By Kirk Maltais


-- Wheat for September delivery rose 1.3% to $6.63 3/4 a bushel on the Chicago Board of Trade Wednesday, with weather systems delivering rainfall to the U.S. Midwest, but missing wheat-growing areas.

-- Corn for July delivery rose 0.7% to $6.64 1/4 a bushel.

-- Soybeans for November delivery fell 0.2% to $13.00 1/4 a bushel.




Adding Premium: While areas of the Midwest are receiving rain to support nascent crops, U.S. wheat appears to be getting the least rain, which had traders adding a weather premium to prices Wednesday.

"The weather is a tale of two cities, the east is wet, but the Northern Plains continue to be dry," said Charlie Sernatinger of ED&F Man Capital.

In the latest crop progress report, the USDA said spring wheat quality was only 27% good or excellent, well below last year's 75%.


Not Enough: The USDA reported a new flash sale of U.S. soybean exports to China Wednesday totaling 330,000 metric tons. Even so, grain traders generally didn't regard the new sales as indicative of a sustained surge in demand for soybeans by China, allowing the most-active contract to slip.

Analysts surveyed by The Wall Street Journal showed a wide range of possibilities for U.S. soybean exports. Traders forecast soybean sales to range anywhere from none to 1.05 million metric tons for the week ended June 17. By comparison, soybean sales totaled only 71,800 tons in last week's report.




Overstated Odds: Many grain traders think the USDA's June 30 planted acreage report will show a large jump versus the agency's original outlook of 91.1 million acres of corn and 87.6 million acres of soybeans. One research firm forecast growth of as much as 7 million acres between the two crops.

However, given the supportive weather seen in this planting season, such growth is unlikely, said Scott Irwin of the University of Illinois. According to Dr. Irwin, good weather would have made it more likely for farmers to get the majority of their planting done early, and the USDA has probably already accounted for it. He forecasts planted acres will grow a more modest 1.5 million to 2 million acres between corn and soybeans.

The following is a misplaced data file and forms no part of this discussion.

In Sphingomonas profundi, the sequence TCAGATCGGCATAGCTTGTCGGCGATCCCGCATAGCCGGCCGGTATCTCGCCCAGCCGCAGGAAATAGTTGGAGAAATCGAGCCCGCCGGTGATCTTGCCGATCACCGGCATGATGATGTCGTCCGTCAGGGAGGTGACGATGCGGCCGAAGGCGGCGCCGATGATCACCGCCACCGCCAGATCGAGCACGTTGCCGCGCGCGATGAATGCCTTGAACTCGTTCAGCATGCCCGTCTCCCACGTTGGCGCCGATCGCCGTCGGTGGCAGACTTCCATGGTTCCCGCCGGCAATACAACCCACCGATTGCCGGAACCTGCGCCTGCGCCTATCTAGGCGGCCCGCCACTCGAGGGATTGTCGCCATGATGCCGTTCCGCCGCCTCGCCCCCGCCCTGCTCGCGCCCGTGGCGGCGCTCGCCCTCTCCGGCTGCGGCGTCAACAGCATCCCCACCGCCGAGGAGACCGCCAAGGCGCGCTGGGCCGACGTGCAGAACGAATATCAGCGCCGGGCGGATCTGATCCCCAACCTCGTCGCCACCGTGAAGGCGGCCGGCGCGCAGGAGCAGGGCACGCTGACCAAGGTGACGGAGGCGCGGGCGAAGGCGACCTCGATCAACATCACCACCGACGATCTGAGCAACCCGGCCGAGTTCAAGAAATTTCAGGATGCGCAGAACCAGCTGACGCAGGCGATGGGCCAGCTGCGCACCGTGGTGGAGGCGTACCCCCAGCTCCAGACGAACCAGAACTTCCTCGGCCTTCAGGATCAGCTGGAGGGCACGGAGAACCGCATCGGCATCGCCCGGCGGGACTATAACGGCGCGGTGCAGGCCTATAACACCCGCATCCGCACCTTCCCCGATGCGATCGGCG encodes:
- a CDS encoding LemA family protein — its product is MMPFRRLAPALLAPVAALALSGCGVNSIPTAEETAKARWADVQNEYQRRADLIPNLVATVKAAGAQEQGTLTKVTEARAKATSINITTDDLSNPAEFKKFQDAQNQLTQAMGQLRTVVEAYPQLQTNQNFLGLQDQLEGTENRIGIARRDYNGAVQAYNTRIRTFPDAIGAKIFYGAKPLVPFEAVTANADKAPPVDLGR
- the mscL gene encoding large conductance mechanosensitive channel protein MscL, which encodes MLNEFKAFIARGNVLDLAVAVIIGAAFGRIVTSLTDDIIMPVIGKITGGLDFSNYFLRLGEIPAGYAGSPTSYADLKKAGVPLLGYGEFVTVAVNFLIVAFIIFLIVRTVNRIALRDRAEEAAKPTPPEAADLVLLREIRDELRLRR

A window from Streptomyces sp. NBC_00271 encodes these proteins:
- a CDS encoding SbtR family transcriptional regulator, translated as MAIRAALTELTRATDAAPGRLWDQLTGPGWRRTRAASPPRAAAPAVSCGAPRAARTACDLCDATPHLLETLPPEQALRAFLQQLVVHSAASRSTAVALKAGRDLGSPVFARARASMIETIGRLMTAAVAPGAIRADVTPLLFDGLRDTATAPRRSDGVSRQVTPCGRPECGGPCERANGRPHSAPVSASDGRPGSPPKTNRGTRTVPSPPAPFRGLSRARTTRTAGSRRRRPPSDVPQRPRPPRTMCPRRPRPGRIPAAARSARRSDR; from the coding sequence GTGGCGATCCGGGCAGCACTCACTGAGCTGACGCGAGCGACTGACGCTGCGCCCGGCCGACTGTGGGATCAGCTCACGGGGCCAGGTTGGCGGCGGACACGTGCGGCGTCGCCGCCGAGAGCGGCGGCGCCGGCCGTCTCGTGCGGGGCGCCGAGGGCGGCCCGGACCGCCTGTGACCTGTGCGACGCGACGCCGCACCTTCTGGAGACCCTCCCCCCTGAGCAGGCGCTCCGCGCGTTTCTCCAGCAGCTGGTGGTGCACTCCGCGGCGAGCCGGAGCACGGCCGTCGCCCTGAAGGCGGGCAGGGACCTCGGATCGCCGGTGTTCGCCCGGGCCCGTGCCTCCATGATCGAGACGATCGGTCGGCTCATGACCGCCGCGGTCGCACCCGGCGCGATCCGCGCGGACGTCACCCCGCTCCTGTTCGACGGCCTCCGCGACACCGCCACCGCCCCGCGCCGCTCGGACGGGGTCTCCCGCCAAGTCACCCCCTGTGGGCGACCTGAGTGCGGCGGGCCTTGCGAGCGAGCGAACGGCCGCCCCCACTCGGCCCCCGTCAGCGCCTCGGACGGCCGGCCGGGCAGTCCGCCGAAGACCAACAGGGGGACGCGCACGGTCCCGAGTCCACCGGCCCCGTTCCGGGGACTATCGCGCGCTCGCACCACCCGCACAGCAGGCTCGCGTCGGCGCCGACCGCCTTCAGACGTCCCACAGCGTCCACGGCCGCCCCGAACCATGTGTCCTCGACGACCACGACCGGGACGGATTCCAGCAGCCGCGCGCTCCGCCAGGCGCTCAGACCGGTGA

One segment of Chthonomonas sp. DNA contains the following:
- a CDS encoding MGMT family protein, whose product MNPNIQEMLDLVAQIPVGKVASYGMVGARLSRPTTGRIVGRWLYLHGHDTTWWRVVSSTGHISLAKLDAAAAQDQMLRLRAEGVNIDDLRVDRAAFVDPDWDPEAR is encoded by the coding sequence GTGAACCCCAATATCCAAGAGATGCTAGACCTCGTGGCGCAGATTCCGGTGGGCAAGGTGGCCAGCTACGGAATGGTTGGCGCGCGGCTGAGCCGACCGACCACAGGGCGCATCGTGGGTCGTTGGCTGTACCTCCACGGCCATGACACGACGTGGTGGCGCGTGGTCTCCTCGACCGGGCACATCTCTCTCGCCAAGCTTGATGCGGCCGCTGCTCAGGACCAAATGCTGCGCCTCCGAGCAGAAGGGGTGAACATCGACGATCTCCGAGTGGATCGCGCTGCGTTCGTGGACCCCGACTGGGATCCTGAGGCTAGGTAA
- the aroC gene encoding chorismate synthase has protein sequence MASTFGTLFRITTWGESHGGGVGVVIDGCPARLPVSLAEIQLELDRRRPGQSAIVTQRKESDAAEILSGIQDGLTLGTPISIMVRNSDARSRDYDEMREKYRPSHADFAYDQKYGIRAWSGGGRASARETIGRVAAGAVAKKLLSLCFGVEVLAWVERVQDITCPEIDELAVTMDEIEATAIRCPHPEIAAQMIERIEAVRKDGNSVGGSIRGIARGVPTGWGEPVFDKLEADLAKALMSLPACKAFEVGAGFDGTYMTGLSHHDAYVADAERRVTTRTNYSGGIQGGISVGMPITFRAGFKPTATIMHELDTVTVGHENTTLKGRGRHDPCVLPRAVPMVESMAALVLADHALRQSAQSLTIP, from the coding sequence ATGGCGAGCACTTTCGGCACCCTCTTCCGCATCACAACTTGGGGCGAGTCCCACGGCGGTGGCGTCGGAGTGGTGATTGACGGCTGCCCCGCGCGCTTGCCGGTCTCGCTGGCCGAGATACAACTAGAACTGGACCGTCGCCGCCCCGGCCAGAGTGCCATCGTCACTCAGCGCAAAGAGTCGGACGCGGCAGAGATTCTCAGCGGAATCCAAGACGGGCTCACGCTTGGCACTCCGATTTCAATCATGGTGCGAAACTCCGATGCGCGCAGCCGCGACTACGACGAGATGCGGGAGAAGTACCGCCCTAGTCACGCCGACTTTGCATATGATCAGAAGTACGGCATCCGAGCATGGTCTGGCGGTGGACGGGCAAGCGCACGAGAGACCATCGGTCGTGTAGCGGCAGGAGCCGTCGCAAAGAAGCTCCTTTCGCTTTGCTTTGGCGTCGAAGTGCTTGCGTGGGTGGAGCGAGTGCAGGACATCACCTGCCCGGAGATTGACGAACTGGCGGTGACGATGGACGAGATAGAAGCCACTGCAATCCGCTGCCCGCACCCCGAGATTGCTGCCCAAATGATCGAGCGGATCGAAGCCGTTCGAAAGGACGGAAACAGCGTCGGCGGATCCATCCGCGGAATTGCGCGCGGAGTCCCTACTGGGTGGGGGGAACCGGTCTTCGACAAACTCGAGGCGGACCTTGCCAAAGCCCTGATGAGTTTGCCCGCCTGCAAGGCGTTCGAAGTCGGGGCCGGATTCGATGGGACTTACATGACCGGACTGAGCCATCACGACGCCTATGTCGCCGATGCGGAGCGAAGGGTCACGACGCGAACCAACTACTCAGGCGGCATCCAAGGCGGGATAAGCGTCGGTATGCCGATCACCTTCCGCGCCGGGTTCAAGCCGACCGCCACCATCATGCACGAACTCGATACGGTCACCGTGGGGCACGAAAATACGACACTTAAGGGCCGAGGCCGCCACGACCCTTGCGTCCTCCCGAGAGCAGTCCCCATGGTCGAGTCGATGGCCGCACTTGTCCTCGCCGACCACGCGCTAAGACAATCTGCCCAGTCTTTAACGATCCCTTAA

Growing Stockpile: Inventories of U.S. ethanol rose for the fifth consecutive week, according to government data, with the uptick exceeding estimates of analysts. In a weekly report from the EIA, U.S. ethanol inventories climbed 518,000 barrels to 21.1 million barrels per day for the week ended June 18. Analysts surveyed by Dow Jones this week forecast stocks to rise from anywhere between 20.65 million barrels and 21 million barrels.

Production also rose, slightly exceeding analyst expectations. Production hit a rate of 1.048 million barrels per day this week, up 23,000 barrels per day from last week. Traders had expected production to be anywhere from 1.025 million barrels to 1.045 million barrels.




-- The USDA is scheduled to release its weekly export sales report at 8:30 a.m. EDT Thursday.

-- The USDA is due to release its quarterly hogs and pigs report at 3 p.m. EDT Thursday.

-- The USDA is scheduled to release its monthly livestock report at 3 p.m. EDT Thursday.


Write to Kirk Maltais at


(END) Dow Jones Newswires

June 23, 2021 15:37 ET (19:37 GMT)

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